Tuesday, May 8, 2012
National Teachers' Day
My friend Teddy, whom I've known since second grade, posted a tribute to teachers on Facebook, so tonight I had to rifle through the archives here at Meditative Meanderings and dig up my favorite posts on teachers.
Being a teacher myself, first at University of San Diego, then at Point Loma Nazarene University, and now to my own kids as a homeschooling mom (who literally ran crying from the house on Elizabeth's first day of kindergarten and begged my husband to let me go back to PLNU and teach Chaucer again--now she's a Literature Major at PLNU, so I guess we did okay), I was inspired by all of my teachers from first grade onward. Now I teach writing to high schoolers at Heritage Christian School's co-op Class Days (and medieval history this year, too--please don't ask why I volunteered for that one! It was a weak moment!), plus literary analysis, creative writing, poetry, grammar, Shakespeare, and the MLA research essay online at Brave Writer (where I am currently up to my eyeballs in The Merchant of Venice).
One of my very few reservations about home education is that my own life has been so strongly influenced by many incredible, dedicated, impassioned teachers, and I feel like I am depriving our children of that bond between teacher and student that can change a student's life--that changed MY life.
From Miss Beal in first grade--not a beautiful woman but one who was self-possessed, unflappable, and unstintingly kind, to third grade with Miss Wells (later Mrs. Reynolds) with her hip blond shag and her permission to play records from home while we worked ("Puff the Magic Dragon" always brings memories of multiplication tables and "Sunshine on My Shoulders" of discovering the true delight of reading story after story after story), my elementary years were more about teachers than students. I was painfully shy, often picked upon by playground bullies. But I had a few friends to play hopscotch and jacks with--so I managed to survive. I was bright but not bright enough to be moved to the "smart class."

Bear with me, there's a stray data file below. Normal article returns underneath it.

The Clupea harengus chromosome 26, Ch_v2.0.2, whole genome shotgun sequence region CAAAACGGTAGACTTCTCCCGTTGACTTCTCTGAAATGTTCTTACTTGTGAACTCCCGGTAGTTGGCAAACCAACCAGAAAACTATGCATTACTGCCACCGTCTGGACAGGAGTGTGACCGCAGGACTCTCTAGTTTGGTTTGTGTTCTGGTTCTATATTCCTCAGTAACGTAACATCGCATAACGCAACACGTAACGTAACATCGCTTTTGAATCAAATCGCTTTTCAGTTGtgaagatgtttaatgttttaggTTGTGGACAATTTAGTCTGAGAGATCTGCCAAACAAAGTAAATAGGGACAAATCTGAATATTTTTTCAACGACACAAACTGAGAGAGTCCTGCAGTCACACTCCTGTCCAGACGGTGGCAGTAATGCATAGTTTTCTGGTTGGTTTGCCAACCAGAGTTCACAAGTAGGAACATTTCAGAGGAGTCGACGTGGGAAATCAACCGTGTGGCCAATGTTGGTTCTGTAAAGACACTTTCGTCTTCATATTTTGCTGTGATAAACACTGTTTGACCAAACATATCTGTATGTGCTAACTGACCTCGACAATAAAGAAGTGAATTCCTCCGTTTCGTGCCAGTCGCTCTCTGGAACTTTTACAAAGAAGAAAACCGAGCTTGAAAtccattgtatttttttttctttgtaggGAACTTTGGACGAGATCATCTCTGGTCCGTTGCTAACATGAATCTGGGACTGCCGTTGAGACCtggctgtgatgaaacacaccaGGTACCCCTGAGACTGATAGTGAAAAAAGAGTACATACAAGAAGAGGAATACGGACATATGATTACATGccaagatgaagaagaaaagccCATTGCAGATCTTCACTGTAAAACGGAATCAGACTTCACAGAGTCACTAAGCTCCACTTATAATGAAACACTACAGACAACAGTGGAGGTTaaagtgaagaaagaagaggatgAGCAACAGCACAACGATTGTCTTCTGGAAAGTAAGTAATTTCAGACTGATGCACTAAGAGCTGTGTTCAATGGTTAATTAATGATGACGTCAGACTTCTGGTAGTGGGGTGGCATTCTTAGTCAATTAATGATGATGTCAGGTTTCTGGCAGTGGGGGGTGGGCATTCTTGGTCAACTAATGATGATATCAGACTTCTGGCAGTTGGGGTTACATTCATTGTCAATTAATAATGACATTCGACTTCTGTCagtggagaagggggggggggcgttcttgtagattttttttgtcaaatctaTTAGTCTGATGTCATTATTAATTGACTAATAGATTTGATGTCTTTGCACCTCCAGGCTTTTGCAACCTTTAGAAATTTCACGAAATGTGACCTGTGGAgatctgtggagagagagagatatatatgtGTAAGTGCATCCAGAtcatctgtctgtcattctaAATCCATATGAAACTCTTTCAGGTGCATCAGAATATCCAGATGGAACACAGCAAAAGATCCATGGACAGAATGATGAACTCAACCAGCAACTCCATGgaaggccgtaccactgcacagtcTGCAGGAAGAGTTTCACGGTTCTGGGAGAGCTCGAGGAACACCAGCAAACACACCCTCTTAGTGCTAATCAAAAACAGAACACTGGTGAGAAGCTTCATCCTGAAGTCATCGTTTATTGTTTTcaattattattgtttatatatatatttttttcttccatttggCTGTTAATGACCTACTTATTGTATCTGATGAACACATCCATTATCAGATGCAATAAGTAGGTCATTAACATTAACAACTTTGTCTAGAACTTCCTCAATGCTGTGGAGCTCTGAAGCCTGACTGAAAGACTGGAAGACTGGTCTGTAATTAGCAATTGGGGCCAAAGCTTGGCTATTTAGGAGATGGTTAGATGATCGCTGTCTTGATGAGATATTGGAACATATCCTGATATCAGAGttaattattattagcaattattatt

In fourth and fifth grades I discovered one of my favorite teachers, Mr. Glen Paul. An avid outdoorsman who spent summers fishing in Wyoming and Montana, Mr. Paul knew how to handle a class with aplomb and the appearance of freedom, occasionally resorting to the dreaded boy-girl-boy-girl seating arrangement when we took advantage of his kindness. I remember most clearly coming in, sweaty and breathless from afternoon recess and dropping into our seats, welcoming the coming quiet and peace of being read aloud to. With overhead lights off, Mr. Paul would open a book and read us a chapter from Tales of a Fourth Grade Nothing, Harriet the Spy, or The Great Brain. While his pleasant tenor voice read, we all caught our breath and often rested our heads on our arms, allowing the cool wood-grained formica of our desks to soothe our overheated faces.